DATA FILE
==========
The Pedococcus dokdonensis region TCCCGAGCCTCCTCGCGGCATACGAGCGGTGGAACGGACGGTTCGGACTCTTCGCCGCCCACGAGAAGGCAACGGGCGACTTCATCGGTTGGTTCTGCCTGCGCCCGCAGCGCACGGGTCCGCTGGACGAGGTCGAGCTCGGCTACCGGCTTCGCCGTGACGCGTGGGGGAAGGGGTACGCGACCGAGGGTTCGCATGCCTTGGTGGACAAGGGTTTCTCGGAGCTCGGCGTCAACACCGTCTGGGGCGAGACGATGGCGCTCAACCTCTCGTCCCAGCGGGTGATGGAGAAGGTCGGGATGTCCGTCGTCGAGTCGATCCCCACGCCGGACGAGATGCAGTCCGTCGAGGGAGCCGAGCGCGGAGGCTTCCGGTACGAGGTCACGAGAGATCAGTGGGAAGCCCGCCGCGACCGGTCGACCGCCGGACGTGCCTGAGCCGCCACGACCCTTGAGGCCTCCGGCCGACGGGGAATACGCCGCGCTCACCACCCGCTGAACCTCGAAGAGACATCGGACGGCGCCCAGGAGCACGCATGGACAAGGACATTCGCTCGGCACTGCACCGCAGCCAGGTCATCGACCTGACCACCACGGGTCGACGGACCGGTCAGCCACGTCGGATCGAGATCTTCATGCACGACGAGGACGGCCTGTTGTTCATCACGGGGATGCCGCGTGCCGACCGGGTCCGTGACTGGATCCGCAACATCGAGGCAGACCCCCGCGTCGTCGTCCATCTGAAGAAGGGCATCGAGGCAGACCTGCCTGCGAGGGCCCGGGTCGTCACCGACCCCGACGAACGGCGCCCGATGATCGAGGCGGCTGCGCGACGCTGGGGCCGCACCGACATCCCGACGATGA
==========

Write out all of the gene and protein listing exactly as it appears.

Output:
The Pedococcus dokdonensis region TCCCGAGCCTCCTCGCGGCATACGAGCGGTGGAACGGACGGTTCGGACTCTTCGCCGCCCACGAGAAGGCAACGGGCGACTTCATCGGTTGGTTCTGCCTGCGCCCGCAGCGCACGGGTCCGCTGGACGAGGTCGAGCTCGGCTACCGGCTTCGCCGTGACGCGTGGGGGAAGGGGTACGCGACCGAGGGTTCGCATGCCTTGGTGGACAAGGGTTTCTCGGAGCTCGGCGTCAACACCGTCTGGGGCGAGACGATGGCGCTCAACCTCTCGTCCCAGCGGGTGATGGAGAAGGTCGGGATGTCCGTCGTCGAGTCGATCCCCACGCCGGACGAGATGCAGTCCGTCGAGGGAGCCGAGCGCGGAGGCTTCCGGTACGAGGTCACGAGAGATCAGTGGGAAGCCCGCCGCGACCGGTCGACCGCCGGACGTGCCTGAGCCGCCACGACCCTTGAGGCCTCCGGCCGACGGGGAATACGCCGCGCTCACCACCCGCTGAACCTCGAAGAGACATCGGACGGCGCCCAGGAGCACGCATGGACAAGGACATTCGCTCGGCACTGCACCGCAGCCAGGTCATCGACCTGACCACCACGGGTCGACGGACCGGTCAGCCACGTCGGATCGAGATCTTCATGCACGACGAGGACGGCCTGTTGTTCATCACGGGGATGCCGCGTGCCGACCGGGTCCGTGACTGGATCCGCAACATCGAGGCAGACCCCCGCGTCGTCGTCCATCTGAAGAAGGGCATCGAGGCAGACCTGCCTGCGAGGGCCCGGGTCGTCACCGACCCCGACGAACGGCGCCCGATGATCGAGGCGGCTGCGCGACGCTGGGGCCGCACCGACATCCCGACGATGA